Minute’s silence to take place for NHS heroes and key workers who have died fighting coronavirus

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It's fittingly set to be held on International Workers' Memorial Day.

Announced this morning, a minute's silence is to be held for key workers in the UK who have sadly died after testing positive for coronavirus (COVID-19).

The minute’s silence, which is to be held on International Workers’ Memorial Day, has been called for in a campaign by three unions- UNISON, the Royal College of Nursing and the Royal College of Midwives.

The unions, who between them represent more than a million NHS and public service workers, including porters, refuse collectors and care staff, are urging politicians, employers, people at work and those on lockdown at home to join the tribute

It will allow everyone to pay their respects and give thanks for the lives of those whose work involved caring, saving lives, keeping key services running and the rest of the country safe.

The tribute is also a show of support for the families of those who have died.

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UNISON General Secretary, Dave Prentis, said: “This is the ultimate tribute to remember workers who’ve lost their lives and put themselves in harm’s way to keep us safe and vital services running. Every year the sacrifice of workers around the world is recognised, but this year has a special significance because of the pandemic."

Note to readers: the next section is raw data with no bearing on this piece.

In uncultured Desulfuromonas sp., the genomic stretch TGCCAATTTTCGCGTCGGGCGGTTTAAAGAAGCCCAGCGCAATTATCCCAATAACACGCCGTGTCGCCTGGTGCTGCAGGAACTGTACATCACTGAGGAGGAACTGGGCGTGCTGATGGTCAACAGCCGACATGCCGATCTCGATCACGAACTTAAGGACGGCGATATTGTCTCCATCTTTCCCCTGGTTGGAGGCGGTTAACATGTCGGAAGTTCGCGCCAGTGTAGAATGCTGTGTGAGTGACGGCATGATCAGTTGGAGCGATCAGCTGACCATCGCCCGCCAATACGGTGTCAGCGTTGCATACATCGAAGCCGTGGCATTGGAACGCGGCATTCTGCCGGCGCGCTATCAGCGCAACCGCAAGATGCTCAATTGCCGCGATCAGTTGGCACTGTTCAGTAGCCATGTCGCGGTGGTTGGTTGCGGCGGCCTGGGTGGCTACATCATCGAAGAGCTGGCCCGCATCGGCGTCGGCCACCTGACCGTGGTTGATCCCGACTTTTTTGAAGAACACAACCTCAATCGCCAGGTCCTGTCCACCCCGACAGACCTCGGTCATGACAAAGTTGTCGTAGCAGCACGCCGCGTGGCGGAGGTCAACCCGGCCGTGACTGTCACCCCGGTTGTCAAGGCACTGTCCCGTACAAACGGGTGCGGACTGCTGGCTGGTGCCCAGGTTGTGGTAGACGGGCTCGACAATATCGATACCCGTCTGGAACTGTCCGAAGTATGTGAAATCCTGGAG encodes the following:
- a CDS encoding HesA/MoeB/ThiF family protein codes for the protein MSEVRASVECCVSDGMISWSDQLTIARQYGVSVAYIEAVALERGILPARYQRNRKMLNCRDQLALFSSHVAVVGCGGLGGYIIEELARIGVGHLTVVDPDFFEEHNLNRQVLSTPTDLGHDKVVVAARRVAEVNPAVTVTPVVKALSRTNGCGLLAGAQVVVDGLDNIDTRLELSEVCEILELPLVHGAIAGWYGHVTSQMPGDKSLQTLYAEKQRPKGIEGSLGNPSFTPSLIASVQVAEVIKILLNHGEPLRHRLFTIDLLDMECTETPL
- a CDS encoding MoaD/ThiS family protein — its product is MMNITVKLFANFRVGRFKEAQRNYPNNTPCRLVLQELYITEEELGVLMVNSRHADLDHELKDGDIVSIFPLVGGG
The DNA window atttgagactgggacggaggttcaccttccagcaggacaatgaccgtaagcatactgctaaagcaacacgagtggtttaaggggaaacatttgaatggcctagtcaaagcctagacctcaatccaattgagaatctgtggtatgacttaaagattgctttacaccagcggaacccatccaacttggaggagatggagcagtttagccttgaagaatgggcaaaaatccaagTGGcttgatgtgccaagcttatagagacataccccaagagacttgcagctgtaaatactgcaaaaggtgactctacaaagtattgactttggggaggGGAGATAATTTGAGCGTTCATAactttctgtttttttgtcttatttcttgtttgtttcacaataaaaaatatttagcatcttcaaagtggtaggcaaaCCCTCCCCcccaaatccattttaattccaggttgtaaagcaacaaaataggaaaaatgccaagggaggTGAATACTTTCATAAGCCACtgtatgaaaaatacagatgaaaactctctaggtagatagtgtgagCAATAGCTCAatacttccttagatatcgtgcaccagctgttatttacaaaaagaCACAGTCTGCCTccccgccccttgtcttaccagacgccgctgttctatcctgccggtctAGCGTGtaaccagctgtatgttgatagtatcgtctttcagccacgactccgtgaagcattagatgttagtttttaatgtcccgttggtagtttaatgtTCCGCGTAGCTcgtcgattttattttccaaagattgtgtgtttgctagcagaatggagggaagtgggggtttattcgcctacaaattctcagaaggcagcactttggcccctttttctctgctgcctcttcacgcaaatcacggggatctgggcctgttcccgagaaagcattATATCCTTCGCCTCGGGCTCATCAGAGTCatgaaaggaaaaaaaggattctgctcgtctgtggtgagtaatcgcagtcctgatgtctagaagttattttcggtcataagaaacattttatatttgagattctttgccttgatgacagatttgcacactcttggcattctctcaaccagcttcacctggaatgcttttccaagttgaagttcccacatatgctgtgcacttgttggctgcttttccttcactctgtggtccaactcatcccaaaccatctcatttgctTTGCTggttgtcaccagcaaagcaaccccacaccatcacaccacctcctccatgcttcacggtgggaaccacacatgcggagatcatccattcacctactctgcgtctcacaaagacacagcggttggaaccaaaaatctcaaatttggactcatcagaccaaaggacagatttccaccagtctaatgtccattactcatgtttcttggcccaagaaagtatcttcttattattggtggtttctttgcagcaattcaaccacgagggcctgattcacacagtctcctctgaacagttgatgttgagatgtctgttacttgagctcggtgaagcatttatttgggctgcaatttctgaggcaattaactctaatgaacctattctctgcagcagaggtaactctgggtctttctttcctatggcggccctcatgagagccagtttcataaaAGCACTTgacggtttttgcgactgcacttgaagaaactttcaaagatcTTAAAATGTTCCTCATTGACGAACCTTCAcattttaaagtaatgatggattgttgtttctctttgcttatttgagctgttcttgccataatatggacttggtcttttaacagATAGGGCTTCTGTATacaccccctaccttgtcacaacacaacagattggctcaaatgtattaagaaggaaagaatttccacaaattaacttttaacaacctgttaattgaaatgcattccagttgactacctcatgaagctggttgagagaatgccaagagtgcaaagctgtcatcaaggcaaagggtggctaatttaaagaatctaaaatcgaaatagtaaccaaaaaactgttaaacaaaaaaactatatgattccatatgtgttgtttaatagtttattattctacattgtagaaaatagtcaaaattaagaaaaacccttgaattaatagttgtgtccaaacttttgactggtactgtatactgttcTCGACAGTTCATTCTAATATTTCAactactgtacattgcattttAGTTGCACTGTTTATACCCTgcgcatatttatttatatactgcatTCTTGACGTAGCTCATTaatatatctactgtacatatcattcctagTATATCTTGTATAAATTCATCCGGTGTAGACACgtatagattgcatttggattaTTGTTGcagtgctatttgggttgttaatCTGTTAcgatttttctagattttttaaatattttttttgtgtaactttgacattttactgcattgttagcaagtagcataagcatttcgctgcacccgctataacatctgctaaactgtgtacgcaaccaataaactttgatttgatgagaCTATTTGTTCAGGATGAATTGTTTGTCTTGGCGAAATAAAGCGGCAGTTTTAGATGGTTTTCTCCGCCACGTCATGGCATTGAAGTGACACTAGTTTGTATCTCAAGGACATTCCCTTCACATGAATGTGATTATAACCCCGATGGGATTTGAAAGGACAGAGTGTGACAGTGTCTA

“The minute’s silence is a thank you to all the workers including nurses, midwives, cleaners and care staff who’ve died from this devastating virus.”

General Secretary and Chief Executive of the Royal College of Nursing, Donna Kinnair, added: “We’ve become used to hearing a great roar on a Thursday night for key workers, but this respectful silence will be a poignant reminder of the risks they run to keep us safe."

“I hope the public gets behind this with the same affection they show when applauding our people."

Royal College of Midwives Chief Executive and General Secretary, Gill Walton, said: "Across the country, midwives and maternity support workers are seeing the impact of coronavirus not only on the women in their care, but on their colleagues as well. We are proud to join UNISON and the RCN in this campaign and to recognise and remember those who we have lost.”

The three unions are hoping that the government and other organisations will get on board with this campaign.

The country is set to observe this minute's silence at 11am on Tuesday 28th April.

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According to the latest figures from the Department of Health and Social Care, a total of 16,060 people in have sadly passed away after testing positive for coronavirus (COVID-19) in the UK.

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